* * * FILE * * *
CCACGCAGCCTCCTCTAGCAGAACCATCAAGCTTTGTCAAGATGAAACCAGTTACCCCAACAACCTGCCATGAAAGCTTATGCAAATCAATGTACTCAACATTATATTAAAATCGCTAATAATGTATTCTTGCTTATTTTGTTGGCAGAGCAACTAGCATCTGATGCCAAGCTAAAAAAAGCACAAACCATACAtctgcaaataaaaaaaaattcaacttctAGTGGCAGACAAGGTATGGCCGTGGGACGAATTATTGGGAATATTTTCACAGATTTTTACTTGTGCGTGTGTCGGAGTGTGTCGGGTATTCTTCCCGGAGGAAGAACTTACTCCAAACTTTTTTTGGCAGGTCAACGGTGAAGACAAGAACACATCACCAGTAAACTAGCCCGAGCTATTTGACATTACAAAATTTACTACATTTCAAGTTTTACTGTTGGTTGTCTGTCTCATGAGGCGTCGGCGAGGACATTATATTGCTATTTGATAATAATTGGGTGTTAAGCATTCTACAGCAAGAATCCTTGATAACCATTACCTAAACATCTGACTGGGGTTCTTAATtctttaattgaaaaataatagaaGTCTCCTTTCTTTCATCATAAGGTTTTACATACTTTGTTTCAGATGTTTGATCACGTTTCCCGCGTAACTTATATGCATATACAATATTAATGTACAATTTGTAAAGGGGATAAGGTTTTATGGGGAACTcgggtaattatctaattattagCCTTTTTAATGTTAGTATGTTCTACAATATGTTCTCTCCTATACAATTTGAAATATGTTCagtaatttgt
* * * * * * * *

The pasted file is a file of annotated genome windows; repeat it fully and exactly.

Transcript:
CCACGCAGCCTCCTCTAGCAGAACCATCAAGCTTTGTCAAGATGAAACCAGTTACCCCAACAACCTGCCATGAAAGCTTATGCAAATCAATGTACTCAACATTATATTAAAATCGCTAATAATGTATTCTTGCTTATTTTGTTGGCAGAGCAACTAGCATCTGATGCCAAGCTAAAAAAAGCACAAACCATACAtctgcaaataaaaaaaaattcaacttctAGTGGCAGACAAGGTATGGCCGTGGGACGAATTATTGGGAATATTTTCACAGATTTTTACTTGTGCGTGTGTCGGAGTGTGTCGGGTATTCTTCCCGGAGGAAGAACTTACTCCAAACTTTTTTTGGCAGGTCAACGGTGAAGACAAGAACACATCACCAGTAAACTAGCCCGAGCTATTTGACATTACAAAATTTACTACATTTCAAGTTTTACTGTTGGTTGTCTGTCTCATGAGGCGTCGGCGAGGACATTATATTGCTATTTGATAATAATTGGGTGTTAAGCATTCTACAGCAAGAATCCTTGATAACCATTACCTAAACATCTGACTGGGGTTCTTAATtctttaattgaaaaataatagaaGTCTCCTTTCTTTCATCATAAGGTTTTACATACTTTGTTTCAGATGTTTGATCACGTTTCCCGCGTAACTTATATGCATATACAATATTAATGTACAATTTGTAAAGGGGATAAGGTTTTATGGGGAACTcgggtaattatctaattattagCCTTTTTAATGTTAGTATGTTCTACAATATGTTCTCTCCTATACAATTTGAAATATGTTCagtaatttgt